Preview: 2018 Summit Select ' Suggs in the Spotlight at Ouachita
By Rob Newell
January 17, 2018
Ever since the 2018 MLF Summit Select became destined for Hot Springs, Ark., well-known Arkansas pro Scott Suggs has been the automatic favorite. Even though anglers have no idea which lakes they will be fishing in the Hot Springs area, one thing they do know is that if Scott Suggs gets to spend a competition day on Lake Ouachita, it would likely be an automatic advancement for him.
This assumption basically comes from the fact that Lake Ouachita is literally Scott Suggs’ backyard. It’s not only his home lake, but also his favorite lake. He has fished it his entire life and it’s the lake that changed his life when he won the Forrest Wood Cup there in 2007, claiming the $1 million dollar prize and becoming pro bass fishing’s first “instant millionaire.”
And as fate would have it, Suggs is going to get his shot at his home lake during the MLF Summit Select as the day-three caravan of pros pulls into Mountain Harbor Resort boat ramp for the final day of the Elimination Round.
Fellow Arkansas pro and long-time friend, Mark Rose, was the first one to greet Suggs as he stepped from the truck.
Before the zone maps had even been handed out, Rose shook Suggs’ hand with a chuckle and said, “Congratulations, Scott.”
“All I want is your crumbs,” Rose joked. “I’ve still got a chance at second – come on man.”
But Suggs was not exactly in the joking mood.
“Hey, the fact that we’re at this ramp isn’t a good thing for me!” he exclaimed. “This is not the end of the lake I like. If we end up in the main river for our zone, I’m screwed. I’m telling you, I never fish up here anymore.”
“Aww you poor thing,” Rose teased with a sigh.
As the zone maps came around, it become apparent that the main Ouachita River Arm would be the zone for the day. Anglers were to run from Mountain Harbor over to where the main Ouachita River entered the lake. They would be allowed to fish from there up into the river about 6 miles, giving them nearly 5000 acres of water to fish.
As Suggs received his zone map, a look of horror crossed his face.
“Yep, it’s the river,” he lamented. “The worst possible place for me on this lake. I don’t even know where any brushpiles are up here.”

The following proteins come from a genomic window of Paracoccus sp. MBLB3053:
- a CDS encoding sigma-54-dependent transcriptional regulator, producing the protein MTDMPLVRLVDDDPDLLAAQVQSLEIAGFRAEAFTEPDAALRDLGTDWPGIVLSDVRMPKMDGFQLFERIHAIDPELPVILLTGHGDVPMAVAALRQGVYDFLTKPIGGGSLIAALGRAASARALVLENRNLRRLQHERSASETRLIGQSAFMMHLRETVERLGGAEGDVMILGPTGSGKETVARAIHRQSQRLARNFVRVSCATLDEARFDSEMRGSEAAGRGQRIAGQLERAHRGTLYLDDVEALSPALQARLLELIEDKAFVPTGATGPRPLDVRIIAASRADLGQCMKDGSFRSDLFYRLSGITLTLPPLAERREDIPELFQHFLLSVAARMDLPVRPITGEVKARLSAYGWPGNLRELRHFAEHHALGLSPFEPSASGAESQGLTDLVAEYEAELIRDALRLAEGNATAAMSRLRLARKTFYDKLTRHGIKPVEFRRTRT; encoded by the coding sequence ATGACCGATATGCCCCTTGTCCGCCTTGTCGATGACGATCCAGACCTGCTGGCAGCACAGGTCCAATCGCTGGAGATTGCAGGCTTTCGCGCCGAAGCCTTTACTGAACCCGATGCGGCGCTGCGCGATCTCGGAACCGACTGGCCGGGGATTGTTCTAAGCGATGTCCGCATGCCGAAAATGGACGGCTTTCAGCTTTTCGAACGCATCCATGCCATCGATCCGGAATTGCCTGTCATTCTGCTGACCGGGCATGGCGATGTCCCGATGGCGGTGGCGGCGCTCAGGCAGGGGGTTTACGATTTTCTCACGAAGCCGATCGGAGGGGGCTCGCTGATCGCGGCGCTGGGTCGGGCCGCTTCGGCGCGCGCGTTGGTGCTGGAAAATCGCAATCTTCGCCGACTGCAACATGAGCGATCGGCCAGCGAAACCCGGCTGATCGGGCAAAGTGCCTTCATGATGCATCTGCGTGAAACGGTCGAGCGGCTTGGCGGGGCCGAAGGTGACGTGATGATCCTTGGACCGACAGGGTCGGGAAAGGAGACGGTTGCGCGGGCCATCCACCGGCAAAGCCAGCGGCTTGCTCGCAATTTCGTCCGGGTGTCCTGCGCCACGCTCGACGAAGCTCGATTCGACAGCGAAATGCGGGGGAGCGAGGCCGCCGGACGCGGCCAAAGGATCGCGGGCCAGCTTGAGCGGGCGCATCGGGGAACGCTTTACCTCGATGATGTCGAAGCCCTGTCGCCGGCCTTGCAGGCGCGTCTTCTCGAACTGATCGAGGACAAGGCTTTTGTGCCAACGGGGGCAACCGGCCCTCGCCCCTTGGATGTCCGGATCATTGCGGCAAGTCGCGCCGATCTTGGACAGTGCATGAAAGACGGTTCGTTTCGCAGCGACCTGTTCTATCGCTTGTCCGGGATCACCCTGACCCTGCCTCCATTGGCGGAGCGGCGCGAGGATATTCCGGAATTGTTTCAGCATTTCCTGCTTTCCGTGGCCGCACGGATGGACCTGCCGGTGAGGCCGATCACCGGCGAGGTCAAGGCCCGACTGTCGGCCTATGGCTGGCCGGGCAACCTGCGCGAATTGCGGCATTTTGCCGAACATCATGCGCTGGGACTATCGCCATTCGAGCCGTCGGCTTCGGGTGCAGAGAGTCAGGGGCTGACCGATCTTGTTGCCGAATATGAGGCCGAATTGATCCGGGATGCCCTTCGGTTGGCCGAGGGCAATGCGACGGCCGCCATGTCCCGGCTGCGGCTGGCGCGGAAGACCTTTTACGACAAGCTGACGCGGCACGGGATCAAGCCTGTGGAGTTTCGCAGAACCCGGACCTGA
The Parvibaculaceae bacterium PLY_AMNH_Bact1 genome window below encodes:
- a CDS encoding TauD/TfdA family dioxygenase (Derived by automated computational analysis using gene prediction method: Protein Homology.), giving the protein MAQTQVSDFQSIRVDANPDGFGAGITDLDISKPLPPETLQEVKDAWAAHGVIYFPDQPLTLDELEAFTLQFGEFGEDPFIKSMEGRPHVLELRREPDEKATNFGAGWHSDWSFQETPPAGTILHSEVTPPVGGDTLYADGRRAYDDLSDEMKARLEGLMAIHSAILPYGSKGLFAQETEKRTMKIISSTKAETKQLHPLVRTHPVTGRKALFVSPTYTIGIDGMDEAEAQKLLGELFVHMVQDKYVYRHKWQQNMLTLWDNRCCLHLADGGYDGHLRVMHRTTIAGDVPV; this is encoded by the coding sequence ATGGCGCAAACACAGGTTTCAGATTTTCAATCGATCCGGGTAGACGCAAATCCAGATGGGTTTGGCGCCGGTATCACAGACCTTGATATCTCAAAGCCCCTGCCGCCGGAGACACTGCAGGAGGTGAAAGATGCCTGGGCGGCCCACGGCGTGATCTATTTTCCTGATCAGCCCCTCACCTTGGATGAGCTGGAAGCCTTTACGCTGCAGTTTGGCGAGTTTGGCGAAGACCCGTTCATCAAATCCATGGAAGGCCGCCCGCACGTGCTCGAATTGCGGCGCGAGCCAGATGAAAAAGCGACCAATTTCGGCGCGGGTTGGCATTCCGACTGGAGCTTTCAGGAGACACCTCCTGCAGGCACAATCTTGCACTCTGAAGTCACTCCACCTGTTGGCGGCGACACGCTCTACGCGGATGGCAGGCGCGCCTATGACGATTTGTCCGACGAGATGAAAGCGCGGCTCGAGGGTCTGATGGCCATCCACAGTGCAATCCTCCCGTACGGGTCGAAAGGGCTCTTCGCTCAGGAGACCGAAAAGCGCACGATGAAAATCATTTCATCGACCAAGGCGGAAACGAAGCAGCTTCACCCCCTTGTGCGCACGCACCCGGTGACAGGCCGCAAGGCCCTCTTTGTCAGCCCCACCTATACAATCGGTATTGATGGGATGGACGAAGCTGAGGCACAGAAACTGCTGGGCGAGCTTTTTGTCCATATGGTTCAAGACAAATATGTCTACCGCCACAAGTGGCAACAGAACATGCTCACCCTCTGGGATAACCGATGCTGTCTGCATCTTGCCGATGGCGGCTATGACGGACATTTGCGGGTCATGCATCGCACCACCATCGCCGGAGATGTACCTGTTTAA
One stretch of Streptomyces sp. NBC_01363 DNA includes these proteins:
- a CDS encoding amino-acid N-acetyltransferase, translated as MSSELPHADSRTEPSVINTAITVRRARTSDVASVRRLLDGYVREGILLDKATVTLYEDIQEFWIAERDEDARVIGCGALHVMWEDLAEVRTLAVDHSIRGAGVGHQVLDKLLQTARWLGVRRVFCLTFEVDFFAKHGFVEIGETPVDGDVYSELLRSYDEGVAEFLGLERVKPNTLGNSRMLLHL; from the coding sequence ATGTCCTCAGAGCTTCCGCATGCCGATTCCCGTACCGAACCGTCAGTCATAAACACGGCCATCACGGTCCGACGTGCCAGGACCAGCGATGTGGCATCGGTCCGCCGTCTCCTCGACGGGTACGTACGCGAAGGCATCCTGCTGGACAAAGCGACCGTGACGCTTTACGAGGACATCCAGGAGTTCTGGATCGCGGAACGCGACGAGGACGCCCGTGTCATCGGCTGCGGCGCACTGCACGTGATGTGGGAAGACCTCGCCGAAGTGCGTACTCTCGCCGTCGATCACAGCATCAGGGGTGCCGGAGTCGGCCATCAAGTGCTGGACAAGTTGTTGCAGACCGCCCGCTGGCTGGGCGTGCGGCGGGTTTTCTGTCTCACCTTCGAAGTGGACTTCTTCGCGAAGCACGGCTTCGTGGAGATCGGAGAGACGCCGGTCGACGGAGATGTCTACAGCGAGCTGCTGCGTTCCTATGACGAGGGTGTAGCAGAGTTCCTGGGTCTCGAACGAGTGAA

It was as if Suggs was trying to sell his competitors on the notion that his life-long experience on Ouachita was now useless.
“I’m serious,” he pleaded. “Ever since the grass has come back in the lower end, I never come up here at all. All the good fishing is down there – that’s the part I know, not up here, especially the main river.”
Rose still wasn’t buying Suggs’ sob story.
“This may not exactly be his back yard, but it’s within sight of his backyard, let’s put it that way,” Rose said of Suggs’ downplay display. “He’ll still be able to look at the water level and water color and have a better idea of what to do quicker than most of us.”
“I live in Arkansas and I’ve only fished here four times and it was all for bass tournaments,” Rose added. “The only thing I remember from my history here is that this lake tends to be a big time bluegill lake – bass here seem to prefer bream more than other types of forage.”
“Other than that, it looks like the water has been dropping, which is better than it rising water,” Rose added. “That’s about all I’ve got to go on until I get out there and look around.”
One thing you can bet though, the other six competitors will have their ear close to the Scoretracker for the names of Scott Suggs and Mark Rose. Both veteran pros are notorious for their offshore fishing prowess. With two anglers known for “fishing out” in the lineup, hearing their names climbing up the leaderboard simultaneously could be a solid clue that fish have moved out a little deeper with the falling water. At the same time, not hearing either one of their names is an indication that staying up shallow on the bank is probably still the best move for the day.